Catch-up growth in the first two years of life in Extremely Low Birth Weight (ELBW) infants is associated with lower body fat in young adolescence

PLoS One. 2017 Mar 9;12(3):e0173349. doi: 10.1371/journal.pone.0173349. eCollection 2017.


Aim: To investigate growth patterns and anthropometrics in former extremely low birth weight (ELBW, <1000 g) children and link these outcomes to neurocognition and body composition in childhood.

Methods: ELBW children were examined at birth (n = 140), at 9 and 24 months (n≥96) and at approximately 11 years within the framework of the PREMATCH (PREMATurity as predictor children's of Cardiovascular and renal Health) case-control (n = 93-87) study. Regional growth charts were used to convert anthropometrics into Z-scores. Catch-up growth in the first two years of life was qualified as present if ΔZ-score >0.67 SDS. At 11 years, anthropometrics, neurocognitive performance, body composition, grip strength and puberty scores were assessed.

Results: ELBW neonates displayed extra-uterine growth restriction with mean Z-scores for height, weight and head circumference of -0.77, -0.93 and -0.46 at birth, -1.61, -1.67 and -0.72 at 9 months, -1.22, -1.61 and -0.84 at 24 months, and -0.42, -0.49 and -1.09 at 11 years. ELBW children performed consistently worse on neurocognitive testing with an average intelligence quotient equivalent at 11 years of 92.5 (SD 13.1). Catch-up growth was not associated with neurocognitive performance. Compared to controls, ELBW cases had lower grip strength (13.6 vs. 15.9 kg) and percentage lean body weight (75.1 vs. 80.5%), but higher body fat (24.6 vs. 19.2%) and advanced puberty scores at 11 years (all P≤0.025). Catch-up growth for weight and height in the first two years of life in cases was associated with a lower percentage body fat compared to cases without catch-up growth (16.8% catch-up growth for weight vs. 25.7%, P<0.001; 20.9% catch-up for height vs. 25.8%, P = 0.049).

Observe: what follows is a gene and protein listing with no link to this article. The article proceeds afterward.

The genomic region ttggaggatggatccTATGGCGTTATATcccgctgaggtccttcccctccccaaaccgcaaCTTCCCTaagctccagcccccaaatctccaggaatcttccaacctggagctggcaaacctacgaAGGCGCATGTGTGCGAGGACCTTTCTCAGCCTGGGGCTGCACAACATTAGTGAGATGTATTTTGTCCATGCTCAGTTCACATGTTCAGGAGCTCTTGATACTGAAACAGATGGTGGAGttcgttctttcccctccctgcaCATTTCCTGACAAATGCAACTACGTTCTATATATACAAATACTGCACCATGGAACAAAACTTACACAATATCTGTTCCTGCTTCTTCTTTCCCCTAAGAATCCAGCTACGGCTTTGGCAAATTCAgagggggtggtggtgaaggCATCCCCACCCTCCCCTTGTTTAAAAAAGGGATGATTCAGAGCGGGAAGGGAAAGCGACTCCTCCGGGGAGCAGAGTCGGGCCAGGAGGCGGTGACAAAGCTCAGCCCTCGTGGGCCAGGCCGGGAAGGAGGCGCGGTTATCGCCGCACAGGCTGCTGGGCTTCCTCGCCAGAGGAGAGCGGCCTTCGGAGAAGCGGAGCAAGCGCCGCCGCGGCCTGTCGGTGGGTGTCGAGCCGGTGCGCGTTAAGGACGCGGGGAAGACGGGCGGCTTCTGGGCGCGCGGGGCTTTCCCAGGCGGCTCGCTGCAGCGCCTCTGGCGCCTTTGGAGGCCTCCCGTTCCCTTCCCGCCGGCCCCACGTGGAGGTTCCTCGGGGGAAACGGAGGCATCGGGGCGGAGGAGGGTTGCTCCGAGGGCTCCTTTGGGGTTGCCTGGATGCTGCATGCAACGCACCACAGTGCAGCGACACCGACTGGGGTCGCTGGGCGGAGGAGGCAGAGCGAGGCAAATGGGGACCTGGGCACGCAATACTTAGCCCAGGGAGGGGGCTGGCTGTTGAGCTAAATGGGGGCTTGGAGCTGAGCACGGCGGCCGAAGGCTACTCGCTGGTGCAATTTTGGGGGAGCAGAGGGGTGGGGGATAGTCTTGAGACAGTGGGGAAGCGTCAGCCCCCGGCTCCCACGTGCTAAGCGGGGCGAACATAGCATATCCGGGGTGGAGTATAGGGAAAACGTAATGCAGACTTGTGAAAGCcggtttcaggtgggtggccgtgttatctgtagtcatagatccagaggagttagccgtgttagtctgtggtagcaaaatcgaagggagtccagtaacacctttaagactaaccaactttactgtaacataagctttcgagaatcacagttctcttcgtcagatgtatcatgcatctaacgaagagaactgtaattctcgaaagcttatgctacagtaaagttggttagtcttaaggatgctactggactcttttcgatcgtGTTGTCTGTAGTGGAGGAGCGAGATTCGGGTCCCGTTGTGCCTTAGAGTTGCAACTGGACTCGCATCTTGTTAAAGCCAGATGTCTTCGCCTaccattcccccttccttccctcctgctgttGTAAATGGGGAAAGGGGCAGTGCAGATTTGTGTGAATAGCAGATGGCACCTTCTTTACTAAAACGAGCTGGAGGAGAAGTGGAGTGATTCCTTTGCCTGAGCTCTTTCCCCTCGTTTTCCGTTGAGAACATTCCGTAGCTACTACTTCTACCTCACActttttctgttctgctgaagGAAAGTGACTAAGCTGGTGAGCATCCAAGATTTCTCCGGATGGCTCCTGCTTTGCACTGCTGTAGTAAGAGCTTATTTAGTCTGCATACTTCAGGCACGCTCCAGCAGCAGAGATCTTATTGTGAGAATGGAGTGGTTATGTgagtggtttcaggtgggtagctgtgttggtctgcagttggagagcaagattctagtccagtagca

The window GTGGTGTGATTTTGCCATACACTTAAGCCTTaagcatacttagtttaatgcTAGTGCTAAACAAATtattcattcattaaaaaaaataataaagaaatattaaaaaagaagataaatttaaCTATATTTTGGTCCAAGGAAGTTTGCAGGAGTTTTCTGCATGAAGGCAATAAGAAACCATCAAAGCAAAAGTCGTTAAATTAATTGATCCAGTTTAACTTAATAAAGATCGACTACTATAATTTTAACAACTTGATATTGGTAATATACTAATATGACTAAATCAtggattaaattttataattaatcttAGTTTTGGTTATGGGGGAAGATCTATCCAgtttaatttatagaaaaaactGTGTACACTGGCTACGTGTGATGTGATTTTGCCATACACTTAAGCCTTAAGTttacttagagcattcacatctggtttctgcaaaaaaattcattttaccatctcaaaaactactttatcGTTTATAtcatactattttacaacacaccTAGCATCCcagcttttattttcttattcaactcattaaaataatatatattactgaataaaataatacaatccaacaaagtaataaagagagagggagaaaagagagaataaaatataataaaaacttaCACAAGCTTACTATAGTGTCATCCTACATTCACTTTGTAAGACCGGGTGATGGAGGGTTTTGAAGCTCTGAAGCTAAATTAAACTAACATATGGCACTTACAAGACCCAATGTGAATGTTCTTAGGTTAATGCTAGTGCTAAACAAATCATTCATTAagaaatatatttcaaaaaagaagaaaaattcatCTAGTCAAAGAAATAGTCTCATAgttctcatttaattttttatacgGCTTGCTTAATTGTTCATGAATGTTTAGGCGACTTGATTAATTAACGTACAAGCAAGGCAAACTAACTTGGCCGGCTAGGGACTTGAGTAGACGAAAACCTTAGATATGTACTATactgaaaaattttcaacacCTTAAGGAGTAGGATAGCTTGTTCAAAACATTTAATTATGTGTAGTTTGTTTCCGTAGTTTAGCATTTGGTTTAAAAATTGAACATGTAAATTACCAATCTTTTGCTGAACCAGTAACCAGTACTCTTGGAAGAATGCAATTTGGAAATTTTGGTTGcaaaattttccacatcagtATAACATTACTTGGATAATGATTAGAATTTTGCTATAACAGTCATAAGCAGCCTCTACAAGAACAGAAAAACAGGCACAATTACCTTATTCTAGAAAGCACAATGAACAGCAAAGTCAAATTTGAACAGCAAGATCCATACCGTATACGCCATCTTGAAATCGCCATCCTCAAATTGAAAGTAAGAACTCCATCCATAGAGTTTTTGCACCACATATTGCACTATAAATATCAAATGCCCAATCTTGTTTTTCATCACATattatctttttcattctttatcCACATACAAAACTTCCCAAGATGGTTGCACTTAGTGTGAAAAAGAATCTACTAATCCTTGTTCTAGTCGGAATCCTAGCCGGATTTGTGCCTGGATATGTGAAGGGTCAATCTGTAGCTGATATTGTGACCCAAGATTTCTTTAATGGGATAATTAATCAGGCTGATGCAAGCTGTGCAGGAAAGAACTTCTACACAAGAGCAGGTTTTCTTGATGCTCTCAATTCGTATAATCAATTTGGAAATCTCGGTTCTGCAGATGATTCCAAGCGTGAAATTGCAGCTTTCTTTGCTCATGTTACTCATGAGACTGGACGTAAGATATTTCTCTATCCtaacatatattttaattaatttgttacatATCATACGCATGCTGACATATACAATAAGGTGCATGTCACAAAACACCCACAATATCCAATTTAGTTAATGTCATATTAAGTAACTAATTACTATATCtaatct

Conclusions: In young adolescence, former ELBW children still have difficulties to reach their target height. Compared to normal birth weight controls, ELBW adolescents show lower neurocognitive performance and grip strength and a higher percentage body fat, a potential risk factor for adverse health outcomes in adulthood. Our key finding is that catch-up growth in ELBW children in the first two years of life is associated with a lower percentage body fat and is therefore likely to be beneficial.

MeSH terms

  • Adipose Tissue / metabolism*
  • Adolescent
  • Body Composition
  • Body Height
  • Body Weight
  • Cognition
  • Female
  • Humans
  • Infant, Extremely Low Birth Weight / growth & development*
  • Infant, Extremely Low Birth Weight / physiology
  • Infant, Newborn
  • Male

Grants and funding

This study was supported by the “Agency for Innovation by Science and Technology in Flanders (IWT)” through the ‘SAFE-PEDRUG’ project (IWT/SBO 130033). K.A. and E.L. are senior clinical investigators of the Fund for Scientific Research, Flanders (Fundamental Clinical Investigatorship, 1800214N and 1801110N) and E.L. is also supported by the EURenOmics consortium (grant agreement 305608). The European Union (HEALTH-FP7-278249-EU-MASCARA, HEALTH-F7-305507 HOMAGE and the European Research Council Advanced Researcher Grant-2011-294713-EXPLORE) and the Fund for Scientific Research Flanders (G.0881.13 and G.088013) currently support the Studies Coordinating Centre in Leuven. J.A.S. is affiliated to R&D Group VitaK, part of Maastricht University, J.A.S. is not funded in any way by this affiliation. The funders had no role in study design, data collection and analysis, decision to publish, or preparation of the manuscript.